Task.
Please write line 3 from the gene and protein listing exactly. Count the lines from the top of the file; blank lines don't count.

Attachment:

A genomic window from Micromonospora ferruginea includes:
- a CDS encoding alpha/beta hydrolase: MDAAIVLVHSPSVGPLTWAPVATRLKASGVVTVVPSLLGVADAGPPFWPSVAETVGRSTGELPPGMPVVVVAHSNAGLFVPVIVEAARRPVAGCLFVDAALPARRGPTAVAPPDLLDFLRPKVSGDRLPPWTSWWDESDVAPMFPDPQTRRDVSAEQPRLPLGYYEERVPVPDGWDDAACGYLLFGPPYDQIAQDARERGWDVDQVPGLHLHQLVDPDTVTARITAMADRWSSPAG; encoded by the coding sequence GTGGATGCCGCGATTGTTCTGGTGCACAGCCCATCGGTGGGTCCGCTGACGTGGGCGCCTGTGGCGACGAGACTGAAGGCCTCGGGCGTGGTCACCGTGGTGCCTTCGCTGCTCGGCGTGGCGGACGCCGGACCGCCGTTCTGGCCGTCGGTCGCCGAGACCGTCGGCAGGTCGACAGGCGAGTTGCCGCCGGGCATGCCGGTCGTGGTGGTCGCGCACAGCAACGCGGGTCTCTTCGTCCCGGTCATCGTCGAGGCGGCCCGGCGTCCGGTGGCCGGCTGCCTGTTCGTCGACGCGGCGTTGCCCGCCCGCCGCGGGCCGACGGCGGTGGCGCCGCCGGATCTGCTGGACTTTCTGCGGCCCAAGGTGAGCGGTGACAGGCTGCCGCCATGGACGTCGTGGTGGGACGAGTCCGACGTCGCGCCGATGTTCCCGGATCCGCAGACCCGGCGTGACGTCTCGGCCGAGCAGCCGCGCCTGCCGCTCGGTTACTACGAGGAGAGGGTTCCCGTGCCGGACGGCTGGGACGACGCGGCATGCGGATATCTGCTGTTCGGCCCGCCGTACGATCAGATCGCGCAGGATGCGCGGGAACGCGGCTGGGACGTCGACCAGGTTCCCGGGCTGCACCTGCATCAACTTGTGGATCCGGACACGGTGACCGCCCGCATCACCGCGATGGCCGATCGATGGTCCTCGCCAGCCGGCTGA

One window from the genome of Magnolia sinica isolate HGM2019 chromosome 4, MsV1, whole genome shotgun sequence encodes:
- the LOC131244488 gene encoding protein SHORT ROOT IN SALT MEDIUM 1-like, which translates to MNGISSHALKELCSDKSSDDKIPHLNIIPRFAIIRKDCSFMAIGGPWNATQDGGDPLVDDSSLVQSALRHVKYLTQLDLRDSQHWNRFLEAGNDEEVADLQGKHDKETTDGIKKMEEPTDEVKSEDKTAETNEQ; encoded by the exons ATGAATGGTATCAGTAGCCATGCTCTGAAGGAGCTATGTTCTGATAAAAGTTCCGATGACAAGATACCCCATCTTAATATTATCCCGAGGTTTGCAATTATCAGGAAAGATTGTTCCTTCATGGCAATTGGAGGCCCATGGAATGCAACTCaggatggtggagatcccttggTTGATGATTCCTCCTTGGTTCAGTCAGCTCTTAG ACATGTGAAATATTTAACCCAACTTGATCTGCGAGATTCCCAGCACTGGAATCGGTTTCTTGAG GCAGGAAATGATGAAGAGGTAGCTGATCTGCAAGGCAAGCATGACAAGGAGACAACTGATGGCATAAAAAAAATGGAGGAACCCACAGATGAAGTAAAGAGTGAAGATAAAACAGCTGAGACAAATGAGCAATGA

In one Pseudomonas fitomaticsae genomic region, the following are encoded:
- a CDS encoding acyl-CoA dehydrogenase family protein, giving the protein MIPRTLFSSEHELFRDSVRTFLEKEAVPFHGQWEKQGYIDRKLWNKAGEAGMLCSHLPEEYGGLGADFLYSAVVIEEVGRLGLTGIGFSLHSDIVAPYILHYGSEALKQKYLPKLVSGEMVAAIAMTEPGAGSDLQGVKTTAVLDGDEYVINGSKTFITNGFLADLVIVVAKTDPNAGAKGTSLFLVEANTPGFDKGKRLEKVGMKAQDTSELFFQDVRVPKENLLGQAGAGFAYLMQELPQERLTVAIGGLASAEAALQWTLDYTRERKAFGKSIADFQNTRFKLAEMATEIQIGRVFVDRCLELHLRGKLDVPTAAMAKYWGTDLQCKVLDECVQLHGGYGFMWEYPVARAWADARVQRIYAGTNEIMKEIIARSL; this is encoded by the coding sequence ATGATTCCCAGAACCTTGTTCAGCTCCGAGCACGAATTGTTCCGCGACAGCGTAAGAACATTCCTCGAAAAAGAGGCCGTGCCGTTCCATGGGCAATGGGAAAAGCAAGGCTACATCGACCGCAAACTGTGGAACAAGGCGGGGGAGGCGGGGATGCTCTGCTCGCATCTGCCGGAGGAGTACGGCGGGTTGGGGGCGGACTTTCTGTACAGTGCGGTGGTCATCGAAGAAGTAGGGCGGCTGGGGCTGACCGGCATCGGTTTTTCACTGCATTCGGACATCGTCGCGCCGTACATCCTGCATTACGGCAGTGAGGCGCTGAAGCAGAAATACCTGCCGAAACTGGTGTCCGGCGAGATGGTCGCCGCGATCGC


One window from the genome of Magnolia sinica isolate HGM2019 chromosome 4, MsV1, whole genome shotgun sequence encodes: